Finding Time to Travel with a Full Time Job
How to Travel With a Full Time Job | Written by Brian Callender | Photography by Julie Boyd
Julie and I love to travel which should come as no surprise, after all, it’s why we started this travel blog! We love sharing our experiences, and hope that we can encourage more people to get out there and explore the world!
One of the most common issues we’ve come across when planning our trips, is how to schedule around our work commitments. We both have full-time jobs which are our primary focus (bills have to get paid!), so we often need to get creative when planning our vacations. Life is all about finding balance, right?
In particular, Julie’s teaching schedule is such that we have two open periods for trips longer than one week: summer, the peak and busiest of travel seasons, and winter, where depending on the destination, there’s a chance you may encounter some rough weather.
The key for us, is making the most of every available opportunity to travel, no matter the size of the trip. Here’s how we do that.
How to Travel With a Full Time Job: Day Trips
These are the easiest to plan since they can be worked out only days in advance, or even the morning of. While not necessarily as exciting as a multi-week vacation, a day trip can help satisfy the travel itch until you have time to plan for something larger.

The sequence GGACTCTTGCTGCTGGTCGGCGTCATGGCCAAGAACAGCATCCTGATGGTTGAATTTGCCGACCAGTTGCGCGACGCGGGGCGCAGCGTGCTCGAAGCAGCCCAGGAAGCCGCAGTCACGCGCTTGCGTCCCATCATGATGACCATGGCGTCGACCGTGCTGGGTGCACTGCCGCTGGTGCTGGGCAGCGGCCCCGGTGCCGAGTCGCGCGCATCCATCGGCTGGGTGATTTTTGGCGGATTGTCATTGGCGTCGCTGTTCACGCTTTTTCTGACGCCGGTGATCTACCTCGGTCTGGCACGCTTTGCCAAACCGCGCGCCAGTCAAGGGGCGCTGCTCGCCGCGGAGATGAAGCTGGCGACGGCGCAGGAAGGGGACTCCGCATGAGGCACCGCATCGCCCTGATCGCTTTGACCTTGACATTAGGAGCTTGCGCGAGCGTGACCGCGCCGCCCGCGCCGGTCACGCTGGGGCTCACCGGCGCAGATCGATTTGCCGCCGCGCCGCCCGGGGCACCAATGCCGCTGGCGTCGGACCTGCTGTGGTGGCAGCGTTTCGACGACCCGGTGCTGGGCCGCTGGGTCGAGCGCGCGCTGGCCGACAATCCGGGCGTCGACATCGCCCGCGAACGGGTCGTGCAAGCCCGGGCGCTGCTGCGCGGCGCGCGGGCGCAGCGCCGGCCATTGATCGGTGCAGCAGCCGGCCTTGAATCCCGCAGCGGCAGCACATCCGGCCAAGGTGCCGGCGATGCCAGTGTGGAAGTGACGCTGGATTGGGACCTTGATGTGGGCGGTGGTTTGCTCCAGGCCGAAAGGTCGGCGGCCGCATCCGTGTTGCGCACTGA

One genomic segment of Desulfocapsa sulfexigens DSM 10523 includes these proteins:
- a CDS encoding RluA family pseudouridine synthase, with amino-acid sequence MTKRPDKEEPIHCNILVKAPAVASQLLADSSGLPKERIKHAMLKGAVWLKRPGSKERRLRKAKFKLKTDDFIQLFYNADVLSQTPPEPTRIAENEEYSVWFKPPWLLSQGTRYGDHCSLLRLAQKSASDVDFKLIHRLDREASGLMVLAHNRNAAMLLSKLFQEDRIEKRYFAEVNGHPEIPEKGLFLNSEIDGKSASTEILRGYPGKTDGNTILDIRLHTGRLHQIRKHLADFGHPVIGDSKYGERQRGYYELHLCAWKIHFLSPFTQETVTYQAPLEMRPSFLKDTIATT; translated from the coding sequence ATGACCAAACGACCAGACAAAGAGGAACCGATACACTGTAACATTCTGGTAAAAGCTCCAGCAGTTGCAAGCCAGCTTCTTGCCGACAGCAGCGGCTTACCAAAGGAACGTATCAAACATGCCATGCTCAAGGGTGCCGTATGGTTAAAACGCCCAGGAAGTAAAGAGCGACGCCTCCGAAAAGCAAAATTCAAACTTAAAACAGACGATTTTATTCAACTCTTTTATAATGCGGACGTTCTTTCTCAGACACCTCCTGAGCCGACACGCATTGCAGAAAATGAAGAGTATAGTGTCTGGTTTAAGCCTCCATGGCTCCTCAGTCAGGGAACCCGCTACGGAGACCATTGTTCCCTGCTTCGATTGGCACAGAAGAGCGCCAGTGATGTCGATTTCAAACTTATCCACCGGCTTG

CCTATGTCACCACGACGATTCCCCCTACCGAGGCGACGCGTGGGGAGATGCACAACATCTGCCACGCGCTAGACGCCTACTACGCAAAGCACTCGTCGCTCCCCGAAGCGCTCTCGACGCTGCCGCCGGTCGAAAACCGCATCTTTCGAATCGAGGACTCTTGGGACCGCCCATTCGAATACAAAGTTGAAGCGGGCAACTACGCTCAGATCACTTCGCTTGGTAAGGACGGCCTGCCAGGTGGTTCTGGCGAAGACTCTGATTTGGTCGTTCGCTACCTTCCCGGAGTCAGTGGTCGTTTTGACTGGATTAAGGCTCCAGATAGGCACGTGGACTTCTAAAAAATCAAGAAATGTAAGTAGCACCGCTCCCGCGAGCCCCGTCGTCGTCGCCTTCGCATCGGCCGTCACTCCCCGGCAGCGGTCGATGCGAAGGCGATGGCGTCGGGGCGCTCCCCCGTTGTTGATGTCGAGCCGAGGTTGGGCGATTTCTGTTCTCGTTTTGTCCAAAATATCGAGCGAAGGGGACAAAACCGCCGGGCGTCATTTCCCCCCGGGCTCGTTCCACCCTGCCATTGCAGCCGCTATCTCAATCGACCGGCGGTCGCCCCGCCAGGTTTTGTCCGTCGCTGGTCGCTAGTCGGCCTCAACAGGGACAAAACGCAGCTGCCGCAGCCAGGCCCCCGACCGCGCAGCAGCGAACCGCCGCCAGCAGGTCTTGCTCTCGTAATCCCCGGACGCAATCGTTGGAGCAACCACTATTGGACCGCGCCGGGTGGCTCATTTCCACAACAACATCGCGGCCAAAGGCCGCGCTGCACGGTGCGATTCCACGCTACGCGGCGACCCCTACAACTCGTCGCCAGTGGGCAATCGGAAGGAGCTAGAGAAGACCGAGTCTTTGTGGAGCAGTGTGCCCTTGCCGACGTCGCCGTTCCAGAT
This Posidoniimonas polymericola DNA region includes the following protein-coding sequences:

As residents of Northern California, day trips are plentiful and I consider anything within roughly a 1-3 hour drive to be a viable day trip. Realistically, this could be pushed even further if you really want to extend yourself, but shorter distances are ideal for day trips. They’re also easy to plan and typically won’t break the bank. Some of our favorite recent day trips include Big Sur, San Francisco, and Yosemite (we may have pushed it a little bit with that one).
How to Travel With a Full Time Job: Weekend Getaways
Weekend getaways are great because in essence, they feel like mini vacations. These are the trips that keep us relatively sane and at ease while we wait impatiently for the big vacations. You can realistically go just about anywhere for a short weekend trip.
For us, a weekend trip means we work our normal Friday (maybe leaving a little early depending on the destination), and return home on Sunday. On a short weekend such as this, we tend to focus on California destinations that we can drive to or take a short flight to reach: Mammoth Lakes, the Shasta-Cascade Region, the Redwoods, or visiting family in Orange County.
How to Travel With a Full Time Job: Extended Weekends
An extended weekend usually includes a holiday of some sort and giving you that extra day, or two, needed for a longer getaway. Ideally, these are anywhere from three to five day excursions, depending on how much time off work you can sneak in.
With a long weekend, you can pretty much go anywhere both in and out of state, your heart desires. This is the perfect time to take a short flight to a destination where you won’t lose an entire day to travel.
For us, this means mostly staying on the West Coast. Limited or no time changes and easy to get to early enough to include a full day’s worth of activities upon arrival. Though these trips may cost a bit more, they are also some of the most fun! Great options include: Seattle, Portland, or Las Vegas.